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Identity & Community

‘This Has No Vaccine’: Families, Friends Gather On Overdose Awareness Day To Remember Those Who Have Died

For thousands of Allegheny County families, the coronavirus pandemic only exacerbated an epidemic they’d experienced for years. Since 2008, more than 5,500 county residents have died from an accidental overdose, according to the county Medical Examiner’s Office.

In honor of Overdose Awareness Day, the group Pittsburgh Won’t Forget U displayed the photographs and written memories of hundreds of family members and friends who have died as a result of accidental overdose at the downtown City County Building portico Tuesday.

The organization started in 2017 as a grief and advocacy group, largely on social media, by Jeanna Fisher, after the death of her 28-year-old daughter Marley. Since then, more than 6,000 people have followed her Facebook page, where they share snippets of their loved ones’ lives and struggles.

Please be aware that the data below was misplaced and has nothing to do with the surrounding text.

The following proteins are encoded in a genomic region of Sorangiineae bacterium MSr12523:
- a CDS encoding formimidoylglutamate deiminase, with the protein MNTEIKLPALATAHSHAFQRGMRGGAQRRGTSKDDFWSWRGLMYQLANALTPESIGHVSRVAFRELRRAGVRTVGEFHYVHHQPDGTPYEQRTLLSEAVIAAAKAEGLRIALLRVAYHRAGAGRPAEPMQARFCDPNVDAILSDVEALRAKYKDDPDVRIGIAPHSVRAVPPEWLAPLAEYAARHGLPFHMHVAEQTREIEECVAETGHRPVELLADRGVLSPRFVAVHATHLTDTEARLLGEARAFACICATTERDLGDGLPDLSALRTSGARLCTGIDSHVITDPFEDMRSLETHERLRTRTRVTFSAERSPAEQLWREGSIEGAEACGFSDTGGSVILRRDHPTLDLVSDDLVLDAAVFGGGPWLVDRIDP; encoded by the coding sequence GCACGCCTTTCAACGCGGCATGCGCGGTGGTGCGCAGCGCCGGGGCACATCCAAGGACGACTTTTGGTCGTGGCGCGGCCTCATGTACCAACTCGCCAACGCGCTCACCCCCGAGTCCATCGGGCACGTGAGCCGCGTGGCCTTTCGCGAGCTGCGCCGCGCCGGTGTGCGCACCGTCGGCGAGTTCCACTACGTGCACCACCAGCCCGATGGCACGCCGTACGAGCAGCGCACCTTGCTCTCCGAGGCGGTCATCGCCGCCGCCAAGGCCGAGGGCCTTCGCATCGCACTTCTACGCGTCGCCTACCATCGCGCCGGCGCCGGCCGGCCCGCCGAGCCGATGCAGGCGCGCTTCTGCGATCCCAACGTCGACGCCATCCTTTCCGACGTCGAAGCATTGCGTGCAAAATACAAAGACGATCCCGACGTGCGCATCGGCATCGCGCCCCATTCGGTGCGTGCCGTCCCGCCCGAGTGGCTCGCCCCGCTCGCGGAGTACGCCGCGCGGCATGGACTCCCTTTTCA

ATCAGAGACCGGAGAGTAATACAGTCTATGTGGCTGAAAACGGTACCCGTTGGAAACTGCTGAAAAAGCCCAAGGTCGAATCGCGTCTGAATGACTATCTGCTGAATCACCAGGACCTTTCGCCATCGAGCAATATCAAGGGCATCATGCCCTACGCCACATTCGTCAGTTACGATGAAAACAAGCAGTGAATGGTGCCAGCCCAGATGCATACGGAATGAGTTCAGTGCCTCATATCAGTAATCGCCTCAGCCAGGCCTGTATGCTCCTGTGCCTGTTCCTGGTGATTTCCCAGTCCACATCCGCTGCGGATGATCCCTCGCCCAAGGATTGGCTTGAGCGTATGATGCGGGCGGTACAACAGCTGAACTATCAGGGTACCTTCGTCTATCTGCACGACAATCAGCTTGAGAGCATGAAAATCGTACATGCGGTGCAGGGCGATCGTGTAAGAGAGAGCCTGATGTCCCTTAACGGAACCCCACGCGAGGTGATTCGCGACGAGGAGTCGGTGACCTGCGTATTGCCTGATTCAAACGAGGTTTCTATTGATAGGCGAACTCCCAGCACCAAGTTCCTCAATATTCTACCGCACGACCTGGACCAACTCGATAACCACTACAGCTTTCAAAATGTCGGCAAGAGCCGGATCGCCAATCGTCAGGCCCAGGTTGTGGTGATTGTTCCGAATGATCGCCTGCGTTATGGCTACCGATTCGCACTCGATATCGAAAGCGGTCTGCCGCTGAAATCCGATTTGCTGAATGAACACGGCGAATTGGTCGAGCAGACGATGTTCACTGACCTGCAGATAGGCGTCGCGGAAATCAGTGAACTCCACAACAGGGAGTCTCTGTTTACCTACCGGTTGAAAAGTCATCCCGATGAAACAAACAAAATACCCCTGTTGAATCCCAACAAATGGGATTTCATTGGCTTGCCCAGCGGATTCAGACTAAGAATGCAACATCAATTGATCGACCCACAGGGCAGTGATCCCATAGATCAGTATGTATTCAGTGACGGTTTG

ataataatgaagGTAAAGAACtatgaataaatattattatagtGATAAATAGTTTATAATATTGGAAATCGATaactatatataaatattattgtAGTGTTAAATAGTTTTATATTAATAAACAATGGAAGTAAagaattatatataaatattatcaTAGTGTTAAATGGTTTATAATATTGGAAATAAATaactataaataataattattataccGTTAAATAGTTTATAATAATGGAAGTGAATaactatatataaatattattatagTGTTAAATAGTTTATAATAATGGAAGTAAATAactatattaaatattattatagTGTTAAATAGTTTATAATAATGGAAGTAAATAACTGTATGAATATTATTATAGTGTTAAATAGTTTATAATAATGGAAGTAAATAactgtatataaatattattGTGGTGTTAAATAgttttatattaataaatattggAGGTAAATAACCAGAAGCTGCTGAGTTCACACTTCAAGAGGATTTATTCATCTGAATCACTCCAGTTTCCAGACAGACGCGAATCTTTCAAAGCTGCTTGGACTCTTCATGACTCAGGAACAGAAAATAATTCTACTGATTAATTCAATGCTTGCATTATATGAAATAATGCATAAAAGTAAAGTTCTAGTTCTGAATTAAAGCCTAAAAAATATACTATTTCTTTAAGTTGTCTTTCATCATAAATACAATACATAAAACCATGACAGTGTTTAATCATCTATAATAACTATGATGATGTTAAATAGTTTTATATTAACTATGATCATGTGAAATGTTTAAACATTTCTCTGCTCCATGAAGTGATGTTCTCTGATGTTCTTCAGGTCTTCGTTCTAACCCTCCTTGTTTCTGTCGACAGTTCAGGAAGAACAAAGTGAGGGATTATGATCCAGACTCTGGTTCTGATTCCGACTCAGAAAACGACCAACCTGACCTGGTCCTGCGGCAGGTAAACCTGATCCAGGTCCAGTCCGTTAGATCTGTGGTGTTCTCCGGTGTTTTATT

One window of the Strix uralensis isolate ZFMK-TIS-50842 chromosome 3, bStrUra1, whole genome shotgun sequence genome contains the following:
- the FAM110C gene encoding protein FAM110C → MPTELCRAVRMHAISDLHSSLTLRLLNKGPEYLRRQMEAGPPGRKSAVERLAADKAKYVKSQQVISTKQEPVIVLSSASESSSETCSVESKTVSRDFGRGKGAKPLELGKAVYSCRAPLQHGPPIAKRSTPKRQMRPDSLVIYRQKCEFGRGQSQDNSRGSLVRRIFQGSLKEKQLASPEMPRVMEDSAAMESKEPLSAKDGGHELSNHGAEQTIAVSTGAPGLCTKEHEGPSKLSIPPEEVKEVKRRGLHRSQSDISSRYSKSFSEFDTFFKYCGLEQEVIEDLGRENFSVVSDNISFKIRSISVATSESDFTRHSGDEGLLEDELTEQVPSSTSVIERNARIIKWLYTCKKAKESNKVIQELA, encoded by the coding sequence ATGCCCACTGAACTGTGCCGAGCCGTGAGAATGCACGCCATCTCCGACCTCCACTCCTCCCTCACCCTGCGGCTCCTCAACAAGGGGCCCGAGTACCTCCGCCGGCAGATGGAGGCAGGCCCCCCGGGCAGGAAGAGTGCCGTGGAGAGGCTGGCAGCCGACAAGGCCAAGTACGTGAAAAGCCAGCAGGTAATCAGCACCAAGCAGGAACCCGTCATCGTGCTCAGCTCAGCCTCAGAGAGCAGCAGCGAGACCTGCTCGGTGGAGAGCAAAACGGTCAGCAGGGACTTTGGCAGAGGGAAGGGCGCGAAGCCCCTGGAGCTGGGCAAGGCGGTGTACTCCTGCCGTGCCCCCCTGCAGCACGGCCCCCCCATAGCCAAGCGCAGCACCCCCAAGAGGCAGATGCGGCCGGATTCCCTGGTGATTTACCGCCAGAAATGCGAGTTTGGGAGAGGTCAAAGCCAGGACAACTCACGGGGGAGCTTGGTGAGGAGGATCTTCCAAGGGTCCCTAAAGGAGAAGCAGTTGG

“I don’t know if anybody’s paying attention, but the life expectancy of Americans dipped because of the death rate of this,” Fisher said. “We know what we need to change and it hasn’t changed.”

While overdose rates dropped in 2017 and 2018 thanks largely to the availability of Narcan in the region, Fisher said help for those with substance use disorder seems to have left the minds of many.

“When COVID came along, our momentum swung away,” Fisher said. “But this has no vaccine.”

In conversations with families through Pittsburgh Won’t Forget U, she said she’s noticed a lot of grandparents having to raise grandchildren because their children are unable. With COVID came a slew of new problems: How can older relatives stay safe when children are unable to be vaccinated? Where can they find financial support to raise these kids? Why doesn’t health care cover more treatment for those with opioid use disorder?

Fisher said she hopes to see legislation that addresses many of these issues, and more awareness and conversations around opioids in Allegheny County.

Mayor Bill Peduto issued an executive order Tuesday to “allow the possession and use of fentanyl test strips” in Pittsburgh. He said the strips would help people who use drugs like heroin identify fentanyl, which is a strong opioid and top cause of death. The order means the strips will be distributed to more caregivers and resource centers, and those with them will not be arrested or charged with any crime.